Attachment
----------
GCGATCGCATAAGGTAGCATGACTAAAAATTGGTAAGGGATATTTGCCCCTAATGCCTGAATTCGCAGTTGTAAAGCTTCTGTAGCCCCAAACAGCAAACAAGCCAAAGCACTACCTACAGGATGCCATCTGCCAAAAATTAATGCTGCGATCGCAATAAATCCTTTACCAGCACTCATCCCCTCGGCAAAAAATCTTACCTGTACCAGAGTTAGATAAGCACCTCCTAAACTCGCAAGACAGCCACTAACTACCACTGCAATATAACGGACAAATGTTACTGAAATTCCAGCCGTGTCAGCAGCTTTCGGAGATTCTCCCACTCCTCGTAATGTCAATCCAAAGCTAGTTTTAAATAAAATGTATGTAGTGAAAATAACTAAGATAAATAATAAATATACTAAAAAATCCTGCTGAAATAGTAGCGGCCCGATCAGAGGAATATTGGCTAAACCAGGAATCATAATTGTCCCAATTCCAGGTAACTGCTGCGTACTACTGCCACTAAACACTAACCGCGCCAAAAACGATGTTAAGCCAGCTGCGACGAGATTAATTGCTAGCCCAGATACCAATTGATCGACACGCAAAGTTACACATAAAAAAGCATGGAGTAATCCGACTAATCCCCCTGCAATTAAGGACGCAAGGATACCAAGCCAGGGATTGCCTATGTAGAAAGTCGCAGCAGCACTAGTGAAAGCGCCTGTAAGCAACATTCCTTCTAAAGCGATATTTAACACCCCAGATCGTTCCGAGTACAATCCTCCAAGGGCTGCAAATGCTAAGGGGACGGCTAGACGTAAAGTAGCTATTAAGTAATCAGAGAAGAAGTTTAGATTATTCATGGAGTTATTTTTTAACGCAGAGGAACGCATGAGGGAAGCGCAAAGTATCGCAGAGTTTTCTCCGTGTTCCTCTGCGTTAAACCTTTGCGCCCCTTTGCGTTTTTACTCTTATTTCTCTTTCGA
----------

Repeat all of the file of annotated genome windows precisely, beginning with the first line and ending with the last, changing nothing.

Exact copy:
GCGATCGCATAAGGTAGCATGACTAAAAATTGGTAAGGGATATTTGCCCCTAATGCCTGAATTCGCAGTTGTAAAGCTTCTGTAGCCCCAAACAGCAAACAAGCCAAAGCACTACCTACAGGATGCCATCTGCCAAAAATTAATGCTGCGATCGCAATAAATCCTTTACCAGCACTCATCCCCTCGGCAAAAAATCTTACCTGTACCAGAGTTAGATAAGCACCTCCTAAACTCGCAAGACAGCCACTAACTACCACTGCAATATAACGGACAAATGTTACTGAAATTCCAGCCGTGTCAGCAGCTTTCGGAGATTCTCCCACTCCTCGTAATGTCAATCCAAAGCTAGTTTTAAATAAAATGTATGTAGTGAAAATAACTAAGATAAATAATAAATATACTAAAAAATCCTGCTGAAATAGTAGCGGCCCGATCAGAGGAATATTGGCTAAACCAGGAATCATAATTGTCCCAATTCCAGGTAACTGCTGCGTACTACTGCCACTAAACACTAACCGCGCCAAAAACGATGTTAAGCCAGCTGCGACGAGATTAATTGCTAGCCCAGATACCAATTGATCGACACGCAAAGTTACACATAAAAAAGCATGGAGTAATCCGACTAATCCCCCTGCAATTAAGGACGCAAGGATACCAAGCCAGGGATTGCCTATGTAGAAAGTCGCAGCAGCACTAGTGAAAGCGCCTGTAAGCAACATTCCTTCTAAAGCGATATTTAACACCCCAGATCGTTCCGAGTACAATCCTCCAAGGGCTGCAAATGCTAAGGGGACGGCTAGACGTAAAGTAGCTATTAAGTAATCAGAGAAGAAGTTTAGATTATTCATGGAGTTATTTTTTAACGCAGAGGAACGCATGAGGGAAGCGCAAAGTATCGCAGAGTTTTCTCCGTGTTCCTCTGCGTTAAACCTTTGCGCCCCTTTGCGTTTTTACTCTTATTTCTCTTTCGA